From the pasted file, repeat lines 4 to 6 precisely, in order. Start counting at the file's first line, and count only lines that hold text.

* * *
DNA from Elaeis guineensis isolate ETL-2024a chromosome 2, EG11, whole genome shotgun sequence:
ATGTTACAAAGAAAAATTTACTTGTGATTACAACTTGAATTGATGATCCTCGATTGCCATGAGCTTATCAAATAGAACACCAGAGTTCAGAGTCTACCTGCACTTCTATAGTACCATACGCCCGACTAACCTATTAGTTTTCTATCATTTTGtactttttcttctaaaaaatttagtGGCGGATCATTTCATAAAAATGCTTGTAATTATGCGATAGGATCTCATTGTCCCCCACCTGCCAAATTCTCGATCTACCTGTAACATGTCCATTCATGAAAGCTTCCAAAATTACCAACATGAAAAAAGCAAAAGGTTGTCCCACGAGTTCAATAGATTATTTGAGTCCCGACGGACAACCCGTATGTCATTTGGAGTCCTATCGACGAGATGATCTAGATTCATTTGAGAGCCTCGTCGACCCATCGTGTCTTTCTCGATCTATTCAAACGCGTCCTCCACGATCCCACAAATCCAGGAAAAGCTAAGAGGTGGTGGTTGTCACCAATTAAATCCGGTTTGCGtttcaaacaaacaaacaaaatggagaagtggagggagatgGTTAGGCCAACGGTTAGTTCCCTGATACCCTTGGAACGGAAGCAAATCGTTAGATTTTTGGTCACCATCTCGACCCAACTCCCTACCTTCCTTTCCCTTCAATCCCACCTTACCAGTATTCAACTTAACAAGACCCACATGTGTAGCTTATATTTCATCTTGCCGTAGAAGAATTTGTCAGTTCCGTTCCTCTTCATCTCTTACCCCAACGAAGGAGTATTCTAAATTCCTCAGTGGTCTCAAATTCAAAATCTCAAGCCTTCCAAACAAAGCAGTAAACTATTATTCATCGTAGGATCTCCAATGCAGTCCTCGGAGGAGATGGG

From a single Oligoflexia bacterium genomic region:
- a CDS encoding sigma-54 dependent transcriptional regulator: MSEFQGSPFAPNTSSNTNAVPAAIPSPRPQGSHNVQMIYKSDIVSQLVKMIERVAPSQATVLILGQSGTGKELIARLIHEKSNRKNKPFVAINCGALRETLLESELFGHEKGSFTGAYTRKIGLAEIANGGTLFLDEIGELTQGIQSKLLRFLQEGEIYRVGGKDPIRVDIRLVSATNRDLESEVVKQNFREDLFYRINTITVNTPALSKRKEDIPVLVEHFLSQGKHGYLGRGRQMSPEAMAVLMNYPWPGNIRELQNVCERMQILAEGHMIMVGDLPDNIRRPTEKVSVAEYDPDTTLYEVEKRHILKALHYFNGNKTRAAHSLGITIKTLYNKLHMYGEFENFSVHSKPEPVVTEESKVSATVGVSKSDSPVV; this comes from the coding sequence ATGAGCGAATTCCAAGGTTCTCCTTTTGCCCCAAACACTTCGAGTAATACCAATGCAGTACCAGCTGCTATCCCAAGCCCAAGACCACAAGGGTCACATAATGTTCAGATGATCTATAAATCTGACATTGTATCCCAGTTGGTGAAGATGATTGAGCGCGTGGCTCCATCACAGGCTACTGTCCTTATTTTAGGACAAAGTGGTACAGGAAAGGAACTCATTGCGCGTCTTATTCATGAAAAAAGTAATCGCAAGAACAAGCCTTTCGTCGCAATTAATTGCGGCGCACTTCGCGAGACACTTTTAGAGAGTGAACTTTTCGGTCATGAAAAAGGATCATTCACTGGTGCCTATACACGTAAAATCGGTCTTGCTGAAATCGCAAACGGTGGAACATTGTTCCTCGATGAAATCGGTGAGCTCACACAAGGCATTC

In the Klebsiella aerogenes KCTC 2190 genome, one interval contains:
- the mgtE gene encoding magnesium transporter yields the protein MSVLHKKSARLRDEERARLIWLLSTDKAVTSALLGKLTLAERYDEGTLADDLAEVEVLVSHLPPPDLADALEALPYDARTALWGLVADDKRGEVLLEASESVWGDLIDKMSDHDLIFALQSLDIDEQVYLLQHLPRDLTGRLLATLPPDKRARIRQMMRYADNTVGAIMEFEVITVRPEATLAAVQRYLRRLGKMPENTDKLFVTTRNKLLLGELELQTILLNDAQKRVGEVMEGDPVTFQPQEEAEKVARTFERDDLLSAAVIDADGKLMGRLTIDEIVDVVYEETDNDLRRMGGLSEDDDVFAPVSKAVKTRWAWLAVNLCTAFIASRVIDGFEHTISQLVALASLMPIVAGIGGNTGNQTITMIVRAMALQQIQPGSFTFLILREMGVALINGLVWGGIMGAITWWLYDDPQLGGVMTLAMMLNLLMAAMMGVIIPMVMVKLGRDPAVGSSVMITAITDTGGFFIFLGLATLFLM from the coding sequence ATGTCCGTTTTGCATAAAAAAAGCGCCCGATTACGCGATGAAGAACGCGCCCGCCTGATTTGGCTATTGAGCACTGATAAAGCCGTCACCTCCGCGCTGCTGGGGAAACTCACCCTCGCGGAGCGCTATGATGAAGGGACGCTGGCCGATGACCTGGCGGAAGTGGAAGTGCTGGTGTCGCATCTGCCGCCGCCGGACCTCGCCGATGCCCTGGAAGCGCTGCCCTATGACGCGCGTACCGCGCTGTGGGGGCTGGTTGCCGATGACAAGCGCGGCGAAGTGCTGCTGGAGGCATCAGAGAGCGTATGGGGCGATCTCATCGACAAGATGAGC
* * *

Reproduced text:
- a CDS encoding sigma-54 dependent transcriptional regulator: MSEFQGSPFAPNTSSNTNAVPAAIPSPRPQGSHNVQMIYKSDIVSQLVKMIERVAPSQATVLILGQSGTGKELIARLIHEKSNRKNKPFVAINCGALRETLLESELFGHEKGSFTGAYTRKIGLAEIANGGTLFLDEIGELTQGIQSKLLRFLQEGEIYRVGGKDPIRVDIRLVSATNRDLESEVVKQNFREDLFYRINTITVNTPALSKRKEDIPVLVEHFLSQGKHGYLGRGRQMSPEAMAVLMNYPWPGNIRELQNVCERMQILAEGHMIMVGDLPDNIRRPTEKVSVAEYDPDTTLYEVEKRHILKALHYFNGNKTRAAHSLGITIKTLYNKLHMYGEFENFSVHSKPEPVVTEESKVSATVGVSKSDSPVV; this comes from the coding sequence ATGAGCGAATTCCAAGGTTCTCCTTTTGCCCCAAACACTTCGAGTAATACCAATGCAGTACCAGCTGCTATCCCAAGCCCAAGACCACAAGGGTCACATAATGTTCAGATGATCTATAAATCTGACATTGTATCCCAGTTGGTGAAGATGATTGAGCGCGTGGCTCCATCACAGGCTACTGTCCTTATTTTAGGACAAAGTGGTACAGGAAAGGAACTCATTGCGCGTCTTATTCATGAAAAAAGTAATCGCAAGAACAAGCCTTTCGTCGCAATTAATTGCGGCGCACTTCGCGAGACACTTTTAGAGAGTGAACTTTTCGGTCATGAAAAAGGATCATTCACTGGTGCCTATACACGTAAAATCGGTCTTGCTGAAATCGCAAACGGTGGAACATTGTTCCTCGATGAAATCGGTGAGCTCACACAAGGCATTC

In the Klebsiella aerogenes KCTC 2190 genome, one interval contains:
- the mgtE gene encoding magnesium transporter yields the protein MSVLHKKSARLRDEERARLIWLLSTDKAVTSALLGKLTLAERYDEGTLADDLAEVEVLVSHLPPPDLADALEALPYDARTALWGLVADDKRGEVLLEASESVWGDLIDKMSDHDLIFALQSLDIDEQVYLLQHLPRDLTGRLLATLPPDKRARIRQMMRYADNTVGAIMEFEVITVRPEATLAAVQRYLRRLGKMPENTDKLFVTTRNKLLLGELELQTILLNDAQKRVGEVMEGDPVTFQPQEEAEKVARTFERDDLLSAAVIDADGKLMGRLTIDEIVDVVYEETDNDLRRMGGLSEDDDVFAPVSKAVKTRWAWLAVNLCTAFIASRVIDGFEHTISQLVALASLMPIVAGIGGNTGNQTITMIVRAMALQQIQPGSFTFLILREMGVALINGLVWGGIMGAITWWLYDDPQLGGVMTLAMMLNLLMAAMMGVIIPMVMVKLGRDPAVGSSVMITAITDTGGFFIFLGLATLFLM from the coding sequence ATGTCCGTTTTGCATAAAAAAAGCGCCCGATTACGCGATGAAGAACGCGCCCGCCTGATTTGGCTATTGAGCACTGATAAAGCCGTCACCTCCGCGCTGCTGGGGAAACTCACCCTCGCGGAGCGCTATGATGAAGGGACGCTGGCCGATGACCTGGCGGAAGTGGAAGTGCTGGTGTCGCATCTGCCGCCGCCGGACCTCGCCGATGCCCTGGAAGCGCTGCCCTATGACGCGCGTACCGCGCTGTGGGGGCTGGTTGCCGATGACAAGCGCGGCGAAGTGCTGCTGGAGGCATCAGAGAGCGTATGGGGCGATCTCATCGACAAGATGAGC